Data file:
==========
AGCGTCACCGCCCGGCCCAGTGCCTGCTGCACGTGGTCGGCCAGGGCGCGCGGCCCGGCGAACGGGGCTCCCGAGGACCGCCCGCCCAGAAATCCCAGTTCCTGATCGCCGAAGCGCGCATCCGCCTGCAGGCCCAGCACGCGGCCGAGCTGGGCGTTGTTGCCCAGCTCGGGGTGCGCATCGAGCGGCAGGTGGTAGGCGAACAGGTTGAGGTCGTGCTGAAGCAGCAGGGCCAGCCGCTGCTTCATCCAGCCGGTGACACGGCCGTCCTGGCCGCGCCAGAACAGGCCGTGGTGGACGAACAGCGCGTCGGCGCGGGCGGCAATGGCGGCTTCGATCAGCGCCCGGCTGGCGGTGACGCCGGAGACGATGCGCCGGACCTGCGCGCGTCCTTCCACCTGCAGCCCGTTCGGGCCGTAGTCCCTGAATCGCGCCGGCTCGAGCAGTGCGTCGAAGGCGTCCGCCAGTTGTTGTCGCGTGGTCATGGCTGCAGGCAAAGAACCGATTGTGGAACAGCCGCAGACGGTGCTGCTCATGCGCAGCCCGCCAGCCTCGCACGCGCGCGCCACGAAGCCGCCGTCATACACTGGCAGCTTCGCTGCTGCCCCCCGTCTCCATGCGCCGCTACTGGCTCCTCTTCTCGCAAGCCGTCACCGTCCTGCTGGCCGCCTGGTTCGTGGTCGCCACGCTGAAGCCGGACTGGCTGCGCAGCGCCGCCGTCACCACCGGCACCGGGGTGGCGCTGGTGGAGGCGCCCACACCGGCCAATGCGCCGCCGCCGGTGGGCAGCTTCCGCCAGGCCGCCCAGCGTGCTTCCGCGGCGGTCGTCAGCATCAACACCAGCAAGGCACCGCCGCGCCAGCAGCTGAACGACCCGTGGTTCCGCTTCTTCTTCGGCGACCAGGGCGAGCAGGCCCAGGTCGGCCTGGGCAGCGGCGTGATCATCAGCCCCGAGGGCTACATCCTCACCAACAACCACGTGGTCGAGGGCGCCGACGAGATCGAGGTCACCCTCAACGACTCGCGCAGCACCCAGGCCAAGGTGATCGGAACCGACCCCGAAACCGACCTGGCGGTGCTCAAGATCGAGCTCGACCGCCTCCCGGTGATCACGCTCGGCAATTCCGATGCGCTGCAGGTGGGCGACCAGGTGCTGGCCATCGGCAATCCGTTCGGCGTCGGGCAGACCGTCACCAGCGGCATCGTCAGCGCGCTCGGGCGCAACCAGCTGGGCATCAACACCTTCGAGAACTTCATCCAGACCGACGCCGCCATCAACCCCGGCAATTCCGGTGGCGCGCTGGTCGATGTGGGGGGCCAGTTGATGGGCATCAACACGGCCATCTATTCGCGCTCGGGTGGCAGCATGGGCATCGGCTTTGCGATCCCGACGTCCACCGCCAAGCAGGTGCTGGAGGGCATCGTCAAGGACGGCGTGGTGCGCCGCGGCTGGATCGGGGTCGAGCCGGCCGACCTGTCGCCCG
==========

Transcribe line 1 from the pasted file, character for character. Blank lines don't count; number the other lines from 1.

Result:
AGCGTCACCGCCCGGCCCAGTGCCTGCTGCACGTGGTCGGCCAGGGCGCGCGGCCCGGCGAACGGGGCTCCCGAGGACCGCCCGCCCAGAAATCCCAGTTCCTGATCGCCGAAGCGCGCATCCGCCTGCAGGCCCAGCACGCGGCCGAGCTGGGCGTTGTTGCCCAGCTCGGGGTGCGCATCGAGCGGCAGGTGGTAGGCGAACAGGTTGAGGTCGTGCTGAAGCAGCAGGGCCAGCCGCTGCTTCATCCAGCCGGTGACACGGCCGTCCTGGCCGCGCCAGAACAGGCCGTGGTGGACGAACAGCGCGTCGGCGCGGGCGGCAATGGCGGCTTCGATCAGCGCCCGGCTGGCGGTGACGCCGGAGACGATGCGCCGGACCTGCGCGCGTCCTTCCACCTGCAGCCCGTTCGGGCCGTAGTCCCTGAATCGCGCCGGCTCGAGCAGTGCGTCGAAGGCGTCCGCCAGTTGTTGTCGCGTGGTCATGGCTGCAGGCAAAGAACCGATTGTGGAACAGCCGCAGACGGTGCTGCTCATGCGCAGCCCGCCAGCCTCGCACGCGCGCGCCACGAAGCCGCCGTCATACACTGGCAGCTTCGCTGCTGCCCCCCGTCTCCATGCGCCGCTACTGGCTCCTCTTCTCGCAAGCCGTCACCGTCCTGCTGGCCGCCTGGTTCGTGGTCGCCACGCTGAAGCCGGACTGGCTGCGCAGCGCCGCCGTCACCACCGGCACCGGGGTGGCGCTGGTGGAGGCGCCCACACCGGCCAATGCGCCGCCGCCGGTGGGCAGCTTCCGCCAGGCCGCCCAGCGTGCTTCCGCGGCGGTCGTCAGCATCAACACCAGCAAGGCACCGCCGCGCCAGCAGCTGAACGACCCGTGGTTCCGCTTCTTCTTCGGCGACCAGGGCGAGCAGGCCCAGGTCGGCCTGGGCAGCGGCGTGATCATCAGCCCCGAGGGCTACATCCTCACCAACAACCACGTGGTCGAGGGCGCCGACGAGATCGAGGTCACCCTCAACGACTCGCGCAGCACCCAGGCCAAGGTGATCGGAACCGACCCCGAAACCGACCTGGCGGTGCTCAAGATCGAGCTCGACCGCCTCCCGGTGATCACGCTCGGCAATTCCGATGCGCTGCAGGTGGGCGACCAGGTGCTGGCCATCGGCAATCCGTTCGGCGTCGGGCAGACCGTCACCAGCGGCATCGTCAGCGCGCTCGGGCGCAACCAGCTGGGCATCAACACCTTCGAGAACTTCATCCAGACCGACGCCGCCATCAACCCCGGCAATTCCGGTGGCGCGCTGGTCGATGTGGGGGGCCAGTTGATGGGCATCAACACGGCCATCTATTCGCGCTCGGGTGGCAGCATGGGCATCGGCTTTGCGATCCCGACGTCCACCGCCAAGCAGGTGCTGGAGGGCATCGTCAAGGACGGCGTGGTGCGCCGCGGCTGGATCGGGGTCGAGCCGGCCGACCTGTCGCCCG